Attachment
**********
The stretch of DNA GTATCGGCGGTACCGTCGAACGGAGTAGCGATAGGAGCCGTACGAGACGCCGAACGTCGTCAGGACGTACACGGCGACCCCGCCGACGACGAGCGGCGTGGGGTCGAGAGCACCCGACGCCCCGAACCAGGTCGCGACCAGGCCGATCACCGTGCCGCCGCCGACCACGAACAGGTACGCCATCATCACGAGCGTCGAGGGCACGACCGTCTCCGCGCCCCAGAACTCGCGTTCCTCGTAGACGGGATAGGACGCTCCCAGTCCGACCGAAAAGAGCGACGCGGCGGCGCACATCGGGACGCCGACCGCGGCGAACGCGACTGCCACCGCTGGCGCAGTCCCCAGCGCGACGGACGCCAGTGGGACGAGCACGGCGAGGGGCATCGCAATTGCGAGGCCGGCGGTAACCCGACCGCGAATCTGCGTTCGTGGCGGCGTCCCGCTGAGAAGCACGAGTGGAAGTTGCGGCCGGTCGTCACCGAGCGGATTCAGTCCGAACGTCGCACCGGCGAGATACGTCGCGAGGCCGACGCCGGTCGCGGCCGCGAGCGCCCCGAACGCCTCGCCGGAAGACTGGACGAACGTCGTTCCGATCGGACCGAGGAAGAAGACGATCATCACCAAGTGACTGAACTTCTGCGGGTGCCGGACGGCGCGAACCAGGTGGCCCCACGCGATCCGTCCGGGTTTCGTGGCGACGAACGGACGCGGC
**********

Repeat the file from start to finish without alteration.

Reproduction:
The stretch of DNA GTATCGGCGGTACCGTCGAACGGAGTAGCGATAGGAGCCGTACGAGACGCCGAACGTCGTCAGGACGTACACGGCGACCCCGCCGACGACGAGCGGCGTGGGGTCGAGAGCACCCGACGCCCCGAACCAGGTCGCGACCAGGCCGATCACCGTGCCGCCGCCGACCACGAACAGGTACGCCATCATCACGAGCGTCGAGGGCACGACCGTCTCCGCGCCCCAGAACTCGCGTTCCTCGTAGACGGGATAGGACGCTCCCAGTCCGACCGAAAAGAGCGACGCGGCGGCGCACATCGGGACGCCGACCGCGGCGAACGCGACTGCCACCGCTGGCGCAGTCCCCAGCGCGACGGACGCCAGTGGGACGAGCACGGCGAGGGGCATCGCAATTGCGAGGCCGGCGGTAACCCGACCGCGAATCTGCGTTCGTGGCGGCGTCCCGCTGAGAAGCACGAGTGGAAGTTGCGGCCGGTCGTCACCGAGCGGATTCAGTCCGAACGTCGCACCGGCGAGATACGTCGCGAGGCCGACGCCGGTCGCGGCCGCGAGCGCCCCGAACGCCTCGCCGGAAGACTGGACGAACGTCGTTCCGATCGGACCGAGGAAGAAGACGATCATCACCAAGTGACTGAACTTCTGCGGGTGCCGGACGGCGCGAACCAGGTGGCCCCACGCGATCCGTCCGGGTTTCGTGGCGACGAACGGACGCGGC